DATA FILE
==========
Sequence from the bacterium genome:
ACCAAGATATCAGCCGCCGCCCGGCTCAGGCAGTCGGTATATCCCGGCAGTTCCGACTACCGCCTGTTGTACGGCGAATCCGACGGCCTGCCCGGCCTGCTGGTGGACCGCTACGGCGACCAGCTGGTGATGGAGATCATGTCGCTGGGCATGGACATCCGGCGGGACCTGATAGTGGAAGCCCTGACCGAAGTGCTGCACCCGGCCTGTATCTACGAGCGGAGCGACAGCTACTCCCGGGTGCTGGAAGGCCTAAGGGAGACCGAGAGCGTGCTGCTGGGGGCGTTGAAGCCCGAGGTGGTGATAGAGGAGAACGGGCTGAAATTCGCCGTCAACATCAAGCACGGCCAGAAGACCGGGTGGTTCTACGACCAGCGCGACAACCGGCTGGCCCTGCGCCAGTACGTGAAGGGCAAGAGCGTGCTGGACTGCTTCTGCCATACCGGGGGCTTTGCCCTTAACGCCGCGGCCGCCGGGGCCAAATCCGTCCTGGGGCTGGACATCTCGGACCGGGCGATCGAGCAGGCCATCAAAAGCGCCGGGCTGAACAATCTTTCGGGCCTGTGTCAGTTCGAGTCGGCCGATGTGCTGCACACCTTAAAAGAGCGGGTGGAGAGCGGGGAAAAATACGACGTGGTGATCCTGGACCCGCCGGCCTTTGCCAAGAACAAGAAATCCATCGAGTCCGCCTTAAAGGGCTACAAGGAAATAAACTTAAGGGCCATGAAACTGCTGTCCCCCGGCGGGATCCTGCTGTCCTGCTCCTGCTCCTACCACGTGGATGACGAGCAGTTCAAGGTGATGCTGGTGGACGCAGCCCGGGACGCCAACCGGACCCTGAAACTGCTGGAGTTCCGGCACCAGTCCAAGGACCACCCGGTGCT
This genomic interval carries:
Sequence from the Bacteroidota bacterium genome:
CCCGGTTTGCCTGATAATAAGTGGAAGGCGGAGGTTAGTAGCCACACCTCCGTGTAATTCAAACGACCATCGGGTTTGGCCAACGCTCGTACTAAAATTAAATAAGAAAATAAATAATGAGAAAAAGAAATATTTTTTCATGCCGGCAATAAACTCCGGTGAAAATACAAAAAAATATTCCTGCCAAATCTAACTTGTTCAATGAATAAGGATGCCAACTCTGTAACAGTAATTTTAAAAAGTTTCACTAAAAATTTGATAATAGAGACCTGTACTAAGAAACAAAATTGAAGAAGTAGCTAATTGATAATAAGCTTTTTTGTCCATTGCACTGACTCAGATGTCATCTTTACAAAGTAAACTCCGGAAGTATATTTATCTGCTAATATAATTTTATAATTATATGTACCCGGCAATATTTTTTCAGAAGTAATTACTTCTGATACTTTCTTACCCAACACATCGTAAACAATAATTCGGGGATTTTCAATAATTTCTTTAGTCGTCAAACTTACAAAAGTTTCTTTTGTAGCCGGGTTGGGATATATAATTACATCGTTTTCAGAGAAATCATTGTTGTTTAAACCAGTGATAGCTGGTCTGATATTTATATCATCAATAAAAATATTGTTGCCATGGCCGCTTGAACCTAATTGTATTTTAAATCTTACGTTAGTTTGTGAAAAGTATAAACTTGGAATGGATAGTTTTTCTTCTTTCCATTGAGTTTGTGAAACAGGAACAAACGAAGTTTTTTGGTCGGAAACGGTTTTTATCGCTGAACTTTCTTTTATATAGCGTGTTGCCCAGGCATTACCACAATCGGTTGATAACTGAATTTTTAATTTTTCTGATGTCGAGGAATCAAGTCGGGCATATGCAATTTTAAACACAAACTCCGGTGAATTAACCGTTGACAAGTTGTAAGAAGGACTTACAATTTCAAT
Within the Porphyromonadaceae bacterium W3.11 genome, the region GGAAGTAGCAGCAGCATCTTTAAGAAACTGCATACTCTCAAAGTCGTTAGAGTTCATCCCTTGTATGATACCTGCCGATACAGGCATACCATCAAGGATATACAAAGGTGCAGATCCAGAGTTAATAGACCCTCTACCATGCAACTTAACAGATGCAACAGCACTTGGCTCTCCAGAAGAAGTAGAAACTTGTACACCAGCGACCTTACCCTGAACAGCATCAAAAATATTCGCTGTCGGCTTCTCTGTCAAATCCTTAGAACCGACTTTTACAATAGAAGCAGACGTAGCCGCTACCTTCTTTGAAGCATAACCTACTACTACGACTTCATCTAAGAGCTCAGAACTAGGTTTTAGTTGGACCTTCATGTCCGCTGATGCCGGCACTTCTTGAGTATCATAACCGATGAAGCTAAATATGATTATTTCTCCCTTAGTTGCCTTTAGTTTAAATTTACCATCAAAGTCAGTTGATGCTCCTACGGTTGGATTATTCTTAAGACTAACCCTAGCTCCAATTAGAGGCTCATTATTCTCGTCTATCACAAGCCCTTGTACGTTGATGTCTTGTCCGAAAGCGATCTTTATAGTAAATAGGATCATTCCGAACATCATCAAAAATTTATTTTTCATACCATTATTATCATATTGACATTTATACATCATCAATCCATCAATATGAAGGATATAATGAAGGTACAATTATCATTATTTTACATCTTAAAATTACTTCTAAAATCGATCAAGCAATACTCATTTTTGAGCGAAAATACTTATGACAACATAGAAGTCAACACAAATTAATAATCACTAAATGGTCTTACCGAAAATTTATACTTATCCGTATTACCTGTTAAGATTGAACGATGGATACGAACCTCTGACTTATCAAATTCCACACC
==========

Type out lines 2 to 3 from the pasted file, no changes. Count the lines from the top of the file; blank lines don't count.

ACCAAGATATCAGCCGCCGCCCGGCTCAGGCAGTCGGTATATCCCGGCAGTTCCGACTACCGCCTGTTGTACGGCGAATCCGACGGCCTGCCCGGCCTGCTGGTGGACCGCTACGGCGACCAGCTGGTGATGGAGATCATGTCGCTGGGCATGGACATCCGGCGGGACCTGATAGTGGAAGCCCTGACCGAAGTGCTGCACCCGGCCTGTATCTACGAGCGGAGCGACAGCTACTCCCGGGTGCTGGAAGGCCTAAGGGAGACCGAGAGCGTGCTGCTGGGGGCGTTGAAGCCCGAGGTGGTGATAGAGGAGAACGGGCTGAAATTCGCCGTCAACATCAAGCACGGCCAGAAGACCGGGTGGTTCTACGACCAGCGCGACAACCGGCTGGCCCTGCGCCAGTACGTGAAGGGCAAGAGCGTGCTGGACTGCTTCTGCCATACCGGGGGCTTTGCCCTTAACGCCGCGGCCGCCGGGGCCAAATCCGTCCTGGGGCTGGACATCTCGGACCGGGCGATCGAGCAGGCCATCAAAAGCGCCGGGCTGAACAATCTTTCGGGCCTGTGTCAGTTCGAGTCGGCCGATGTGCTGCACACCTTAAAAGAGCGGGTGGAGAGCGGGGAAAAATACGACGTGGTGATCCTGGACCCGCCGGCCTTTGCCAAGAACAAGAAATCCATCGAGTCCGCCTTAAAGGGCTACAAGGAAATAAACTTAAGGGCCATGAAACTGCTGTCCCCCGGCGGGATCCTGCTGTCCTGCTCCTGCTCCTACCACGTGGATGACGAGCAGTTCAAGGTGATGCTGGTGGACGCAGCCCGGGACGCCAACCGGACCCTGAAACTGCTGGAGTTCCGGCACCAGTCCAAGGACCACCCGGTGCT
This genomic interval carries: